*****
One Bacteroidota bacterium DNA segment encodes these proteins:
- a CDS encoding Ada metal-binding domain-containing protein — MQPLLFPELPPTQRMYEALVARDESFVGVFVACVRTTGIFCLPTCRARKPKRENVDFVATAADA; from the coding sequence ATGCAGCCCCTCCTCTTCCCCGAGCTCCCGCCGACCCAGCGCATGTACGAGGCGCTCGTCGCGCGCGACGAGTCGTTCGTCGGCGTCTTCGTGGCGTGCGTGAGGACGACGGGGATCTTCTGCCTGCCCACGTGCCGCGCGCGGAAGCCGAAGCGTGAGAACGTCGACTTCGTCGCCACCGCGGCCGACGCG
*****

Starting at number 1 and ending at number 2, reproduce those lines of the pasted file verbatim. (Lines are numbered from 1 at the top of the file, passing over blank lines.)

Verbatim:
One Bacteroidota bacterium DNA segment encodes these proteins:
- a CDS encoding Ada metal-binding domain-containing protein — MQPLLFPELPPTQRMYEALVARDESFVGVFVACVRTTGIFCLPTCRARKPKRENVDFVATAADA; from the coding sequence ATGCAGCCCCTCCTCTTCCCCGAGCTCCCGCCGACCCAGCGCATGTACGAGGCGCTCGTCGCGCGCGACGAGTCGTTCGTCGGCGTCTTCGTGGCGTGCGTGAGGACGACGGGGATCTTCTGCCTGCCCACGTGCCGCGCGCGGAAGCCGAAGCGTGAGAACGTCGACTTCGTCGCCACCGCGGCCGACGCG